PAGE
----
I have been waiting for the leaves to fall off the tree overhanging the pool so I can cover it with the new winter cover, but the blasted tree has been standing there in glorious green leaf for the entire length of October and looks to be set for November too.

The reason for waiting is that before the pool can be mothballed the water has to be clean, and as soon as I pull off the leaf net3 and solar cover leaves will start to flutter down in what the tree has always assumed to be a charming rustic accompaniment to the whole process but is in reality a never-ending pain in the fundament.

On Saturday I declared Enough to be Enough and tore off the leaf net and the solar cover in a frenzy of activity. I deployed one (1) inflatable air pillow, needed to keep the pool supply people in Scotch and winter vacations in Hawaii, and secured it in the middle of the pool by means of rope which - for a wonder - I had to hand.

And no leaves fell.

A bit of vacuuming to get out the last vestiges of rotting Maple keys (they look like Sycamore helicopters and are just as annoying) and I was able to deploy the brand new cover bought some years ago before I decided not to bother with a pool for a bit. It was hard getting it unfolded because I couldn't do what the idiots who folded it up had in mind - put it on the ground - owning to the place having wet mud and leaves all over it (from where is still a mystery as the tree was standing smugly enleafed this morning) so I was forced to use the water as an unfolding surface.

This was a problem because a) the cover had been folded by idiots who assumed a team of seven to get it open and I had me, and 2) although the day itself was blisteringly hot the water was only just above freezing and caused the plastic of the cover to be very stiff and uncooperative. It was all very trying, but I had determination and a plan going for me.

Once I had the cover arranged to that the remaining folds would come open if the edges were tugged (the mysterious Folders had cunningly used "short-sheet/apple-pie" folds to prevent this very contingency but I persevered until their insidious work was rendered moot) I attached two lengths of rope to the edge, took up station on the deck used to enter the pool, and carefully pulled the cover open and over the pillow to the other side of the pool.

For once The Plan was a complete success. I know, you could have knocked me down with a feather. I fully expected to have a torn cover or leaves in the water or to have taken a mis-step and ended up in the near freezing water myself, but none of those things happened. I checked the sky for avian bacon, but saw no formations of porkers. It was worrying, but I had no time to pontificate. The wind was coming up and the tree was rustling its leafy branches threateningly.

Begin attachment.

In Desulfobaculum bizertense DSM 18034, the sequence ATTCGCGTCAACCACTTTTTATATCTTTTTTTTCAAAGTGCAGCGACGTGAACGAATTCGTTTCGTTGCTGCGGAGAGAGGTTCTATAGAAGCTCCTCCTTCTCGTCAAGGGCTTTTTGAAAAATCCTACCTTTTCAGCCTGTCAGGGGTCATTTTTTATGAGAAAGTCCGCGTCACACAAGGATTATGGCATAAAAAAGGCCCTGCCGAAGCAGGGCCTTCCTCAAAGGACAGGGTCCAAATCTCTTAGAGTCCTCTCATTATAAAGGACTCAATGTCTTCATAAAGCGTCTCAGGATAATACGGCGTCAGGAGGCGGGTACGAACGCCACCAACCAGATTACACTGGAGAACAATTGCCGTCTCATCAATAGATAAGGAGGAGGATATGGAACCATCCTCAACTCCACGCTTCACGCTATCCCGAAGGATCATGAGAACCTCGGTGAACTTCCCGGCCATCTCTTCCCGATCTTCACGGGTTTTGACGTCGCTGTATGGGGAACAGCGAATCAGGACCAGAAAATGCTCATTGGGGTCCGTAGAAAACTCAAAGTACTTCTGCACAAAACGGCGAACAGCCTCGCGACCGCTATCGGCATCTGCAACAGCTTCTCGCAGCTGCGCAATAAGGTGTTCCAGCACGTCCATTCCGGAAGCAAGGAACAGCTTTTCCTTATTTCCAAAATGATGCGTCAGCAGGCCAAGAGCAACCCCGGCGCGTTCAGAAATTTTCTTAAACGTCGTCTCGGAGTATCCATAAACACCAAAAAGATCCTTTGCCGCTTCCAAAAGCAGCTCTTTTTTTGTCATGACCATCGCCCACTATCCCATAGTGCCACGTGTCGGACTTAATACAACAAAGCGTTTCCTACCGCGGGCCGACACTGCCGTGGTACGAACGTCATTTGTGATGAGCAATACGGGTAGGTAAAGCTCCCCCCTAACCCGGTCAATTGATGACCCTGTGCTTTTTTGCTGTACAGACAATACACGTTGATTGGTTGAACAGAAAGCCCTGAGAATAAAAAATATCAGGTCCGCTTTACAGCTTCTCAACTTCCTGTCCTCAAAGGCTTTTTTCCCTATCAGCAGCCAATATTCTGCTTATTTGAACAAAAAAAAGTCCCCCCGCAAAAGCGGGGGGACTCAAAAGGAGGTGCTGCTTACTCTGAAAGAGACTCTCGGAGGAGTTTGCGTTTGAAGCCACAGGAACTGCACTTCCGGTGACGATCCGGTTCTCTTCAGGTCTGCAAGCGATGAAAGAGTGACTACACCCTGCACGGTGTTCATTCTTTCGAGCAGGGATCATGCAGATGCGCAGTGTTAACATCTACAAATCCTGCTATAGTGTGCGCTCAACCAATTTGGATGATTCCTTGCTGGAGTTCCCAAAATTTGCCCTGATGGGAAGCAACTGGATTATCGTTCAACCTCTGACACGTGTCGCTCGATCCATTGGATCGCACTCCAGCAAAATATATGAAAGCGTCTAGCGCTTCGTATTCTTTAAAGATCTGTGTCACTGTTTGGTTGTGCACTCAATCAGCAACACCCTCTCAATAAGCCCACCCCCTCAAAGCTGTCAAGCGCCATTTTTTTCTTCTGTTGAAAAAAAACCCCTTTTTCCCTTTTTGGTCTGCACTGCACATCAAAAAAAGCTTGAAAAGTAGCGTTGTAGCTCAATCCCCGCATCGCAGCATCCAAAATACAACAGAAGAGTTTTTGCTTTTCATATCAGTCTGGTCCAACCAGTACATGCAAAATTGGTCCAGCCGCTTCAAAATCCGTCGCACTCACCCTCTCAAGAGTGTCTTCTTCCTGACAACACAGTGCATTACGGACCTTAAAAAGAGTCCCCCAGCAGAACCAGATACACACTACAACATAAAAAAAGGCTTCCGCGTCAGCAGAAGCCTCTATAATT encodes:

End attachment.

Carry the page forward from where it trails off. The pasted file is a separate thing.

I got the cover laced down after the usual nonsense with the plastic-coated steel hawser tangling itself for no good reason, deployed the leaf net again after shaking it clean of debris, and started the process of draining the water, which is where I got several soakings of refreshing cold wet as hoses mutinied as to which direction they would point and bits of the filter pump proved to have hidden reserves of water lurking in them. But it was done eventually and well done too as far as I could tell. No leaves sitting smugly on the bottom of the pool to form the nucleus of a black algae infection requiring military grade chemicals to defeat next spring. We'll see ion a few months, I guess.

At a Halloween party on Saturday I managed to drop my nifty Dragon Staff and put a ding in the hardwood, pissing me off royally.

And I just noticed that the pool cover is on upside-down.

  1. Except that the garage spring was slightly easier to wrangle than the average car key ring, requiring only the pliers and some Words of Power to persuade the coiled steel to open up enough to get started, whereas a key ring typically requires that hydraulic thing firemen use to rip holes in car wrecks to separate the coils enough to feed in a front door key
  2. I keep meaning to rewire the garage and install some lights
  3. Bought and deployed to keep leaf litter on the top and not in the water